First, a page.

I understand why April thinks her partner is self-centred – it’s in the job description. Gottfried has also developed emotional armour to withstand her withering asides, although a set of headphones would be just as good.

Janet’s other friends are the same sex couple, American Martha and Brit Jinny (Cherry Jones and Emily Mortimer). To have one American in your acquaintance might be seen as a misfortune, to have two is just lazy casting. You are more likely to work with an Asian or a Scot. Jinny is expecting the couple’s first child, also their second child and their third. Triplets – talk about putting all your eggs in one basket. The couple isn’t completely ready for same sex parenthood times three. Should there be one bedroom or several? Who gets the top bunk? Jinny is very moody, but not as moody as the fifth guest, Tom (Cillian Murphy) who no sooner than he arrives, carrying a gun, than he snorts a line of cocaine. Tom’s wife is running late. Even so, if you are in a relationship and are making your way to a party, you don’t arrive separately, unless one of you is a doctor on call or else you derive sadistic pleasure in leaving her to her zipper, something I do not advocate, especially in the current climate.

If you know your late Nineteenth Century Nordic literature, you’ll know that a gun introduced in Act One really ought not to be kept in a writing desk (see Ibsen’s Hedda Gabler). It will also go off in Act Three. In some productions of Hedda Gabler, the pistol is replaced with a hunting rifle and the writing desk with a settee. (‘Take a seat‘ – bang!) So it is with Potter’s gun. Tom tries to hide it in the recycling, but he put it in the wrong bin - not with the glass and plastics, silly. Naturally, Janet makes an unexpected discovery.

The Party is a miserly seventy-one minutes in duration. At times, it feels like a drama set in 1971. It is photographed in black and white, as a riposte to heady modernism. Although it is a throwback, it feels like it should have been thrown out, so creaky, casual and clumsy is the drama. It is the polar opposite of (so-called) kitchen sink realism. I can see why Potter would have thought that monochrome was a shrewd commercial move; 50 Shades of Grey is absurdly popular.

The events are plain weird. Throughout the first part, Janet receives phone calls from an admirer. She is pleased to receive them and blushes a shade of off-white. Then there is a revelation and she expresses her anger physically. Do we side with her or think she is a hypocrite?  Events all build to a punch line.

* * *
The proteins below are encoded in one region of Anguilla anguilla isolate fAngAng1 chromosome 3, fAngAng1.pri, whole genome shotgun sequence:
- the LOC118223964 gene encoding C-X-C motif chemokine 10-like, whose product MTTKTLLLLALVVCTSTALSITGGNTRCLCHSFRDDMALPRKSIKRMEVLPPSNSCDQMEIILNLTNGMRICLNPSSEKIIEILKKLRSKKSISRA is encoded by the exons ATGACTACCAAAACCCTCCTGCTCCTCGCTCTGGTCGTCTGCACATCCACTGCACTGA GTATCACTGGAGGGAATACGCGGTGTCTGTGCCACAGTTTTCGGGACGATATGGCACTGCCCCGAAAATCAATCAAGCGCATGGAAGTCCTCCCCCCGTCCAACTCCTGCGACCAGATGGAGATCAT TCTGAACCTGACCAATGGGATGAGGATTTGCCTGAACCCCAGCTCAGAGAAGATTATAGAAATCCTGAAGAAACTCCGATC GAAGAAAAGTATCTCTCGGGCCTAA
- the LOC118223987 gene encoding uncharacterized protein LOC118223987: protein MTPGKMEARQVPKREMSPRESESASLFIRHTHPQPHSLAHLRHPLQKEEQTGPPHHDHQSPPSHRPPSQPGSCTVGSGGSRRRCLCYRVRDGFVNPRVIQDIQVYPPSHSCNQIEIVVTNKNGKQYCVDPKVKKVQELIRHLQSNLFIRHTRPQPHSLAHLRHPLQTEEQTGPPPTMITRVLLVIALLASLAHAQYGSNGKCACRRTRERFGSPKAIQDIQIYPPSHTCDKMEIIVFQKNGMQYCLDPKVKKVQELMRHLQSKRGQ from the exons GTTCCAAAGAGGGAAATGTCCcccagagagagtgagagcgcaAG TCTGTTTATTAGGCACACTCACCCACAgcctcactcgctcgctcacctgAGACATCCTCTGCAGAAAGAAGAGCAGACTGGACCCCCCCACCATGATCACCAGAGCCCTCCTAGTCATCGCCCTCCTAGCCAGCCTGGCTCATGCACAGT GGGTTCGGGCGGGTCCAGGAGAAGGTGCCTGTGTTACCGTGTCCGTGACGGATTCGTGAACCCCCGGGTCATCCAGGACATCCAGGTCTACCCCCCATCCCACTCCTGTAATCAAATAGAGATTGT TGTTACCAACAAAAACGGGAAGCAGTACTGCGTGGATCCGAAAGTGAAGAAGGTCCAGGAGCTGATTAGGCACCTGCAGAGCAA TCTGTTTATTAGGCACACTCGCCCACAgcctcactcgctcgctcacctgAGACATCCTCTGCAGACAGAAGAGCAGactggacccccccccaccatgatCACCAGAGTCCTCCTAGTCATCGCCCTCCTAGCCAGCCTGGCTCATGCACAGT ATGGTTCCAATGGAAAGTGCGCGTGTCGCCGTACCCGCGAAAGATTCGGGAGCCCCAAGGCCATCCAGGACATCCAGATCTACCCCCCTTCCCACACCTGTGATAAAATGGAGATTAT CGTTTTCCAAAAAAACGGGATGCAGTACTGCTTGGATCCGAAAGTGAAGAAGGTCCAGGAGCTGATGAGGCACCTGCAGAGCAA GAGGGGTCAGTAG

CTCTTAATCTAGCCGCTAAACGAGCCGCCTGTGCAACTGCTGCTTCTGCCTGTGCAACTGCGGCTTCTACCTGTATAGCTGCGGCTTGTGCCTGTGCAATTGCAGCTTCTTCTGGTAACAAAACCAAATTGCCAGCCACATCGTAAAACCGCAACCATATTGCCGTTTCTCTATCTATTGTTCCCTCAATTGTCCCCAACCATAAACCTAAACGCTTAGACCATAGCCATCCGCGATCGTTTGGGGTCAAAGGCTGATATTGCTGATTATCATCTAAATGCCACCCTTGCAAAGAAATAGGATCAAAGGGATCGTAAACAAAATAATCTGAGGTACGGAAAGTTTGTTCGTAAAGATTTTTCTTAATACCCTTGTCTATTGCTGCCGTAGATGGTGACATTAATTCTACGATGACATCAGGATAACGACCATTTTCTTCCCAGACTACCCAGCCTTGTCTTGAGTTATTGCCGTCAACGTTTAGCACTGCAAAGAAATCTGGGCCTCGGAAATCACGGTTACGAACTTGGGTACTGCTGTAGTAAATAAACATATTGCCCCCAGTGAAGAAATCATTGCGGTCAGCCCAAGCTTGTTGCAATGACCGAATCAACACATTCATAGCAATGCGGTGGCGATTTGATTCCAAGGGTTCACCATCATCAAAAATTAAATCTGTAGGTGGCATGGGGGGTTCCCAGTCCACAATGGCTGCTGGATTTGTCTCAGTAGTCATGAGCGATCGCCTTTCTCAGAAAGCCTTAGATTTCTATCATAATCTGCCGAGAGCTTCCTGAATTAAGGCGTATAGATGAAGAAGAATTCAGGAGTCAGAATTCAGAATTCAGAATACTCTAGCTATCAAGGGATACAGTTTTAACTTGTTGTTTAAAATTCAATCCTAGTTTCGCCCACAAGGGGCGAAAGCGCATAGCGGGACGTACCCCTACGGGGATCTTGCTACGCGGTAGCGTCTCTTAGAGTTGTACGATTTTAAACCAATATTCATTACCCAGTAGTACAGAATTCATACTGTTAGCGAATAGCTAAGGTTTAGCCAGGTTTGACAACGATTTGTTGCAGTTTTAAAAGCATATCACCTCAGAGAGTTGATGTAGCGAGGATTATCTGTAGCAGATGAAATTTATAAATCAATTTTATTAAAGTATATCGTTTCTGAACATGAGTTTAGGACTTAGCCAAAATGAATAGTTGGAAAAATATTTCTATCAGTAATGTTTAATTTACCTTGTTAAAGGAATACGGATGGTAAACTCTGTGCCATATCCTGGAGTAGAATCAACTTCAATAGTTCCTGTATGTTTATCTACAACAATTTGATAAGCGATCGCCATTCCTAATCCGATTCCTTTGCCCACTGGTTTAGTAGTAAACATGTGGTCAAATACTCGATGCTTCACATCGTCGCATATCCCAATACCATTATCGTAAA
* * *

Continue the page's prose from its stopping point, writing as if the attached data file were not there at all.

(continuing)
The amazing thing about The Party is that Tom owns a gun. In the United Kingdom, we have restrictive firearms laws that prevent people from acquiring weapons for anything other than killing animals – lobster shooting is a popular sport. It is a dramatic contrivance in a film filled with them. The most logical response to The Party is to sigh deeply and remark, ‘really?’


Yet there is purpose in Potter’s unreality. She is not known for naturalism, rather dramatic leaps. Her most critically acclaimed film is an adaptation of Virginia Woolf’s Orlando, in which the titular protagonist (played by Tilda Swinton) lives for two hundred years and changes gender. Potter took the leading role in her film The Tango Lesson, in which she plays a blocked filmmaker who travels to Argentina to learn that famous dance - if anyone is a natural contestant for Strictly Come Dancing or Dancing with Experimental Filmmakers as it is known in the States, it is she. Her 2004 film, Yes, was spoken in verse/though I confess/I have not seen it. Her film Rage about the fashion industry was a series of direct addresses to camera. Potter likes to zero in on the conventions of visual storytelling and play with them. I don’t think she has a radical agenda, more a couple of footnotes.

Scott Thomas’ vivid central performance elevates The Party to something approaching drama. She plays it straight, which, if you have to say ‘I have vol au vents in the oven’ takes some doing. I didn’t believe in the supporting cast, but I understand that Potter wants to normalise same sex relationships (hurrah for her) and life coaches (hiss). At best, The Party is an amusing diversion that doesn’t outstay its welcome. The real time storytelling maintains the viewer’s attention. You want to know what happens next, even if the jokes are creaky and you don’t believe in it.

Reviewed at Cineworld Fulham Road, Screen Three, Central London, Friday 20 October 2017, 18:30 showing

About the author


Independent film critic who just wants to witter on about movies every so often. Very old (by Hollywood standards).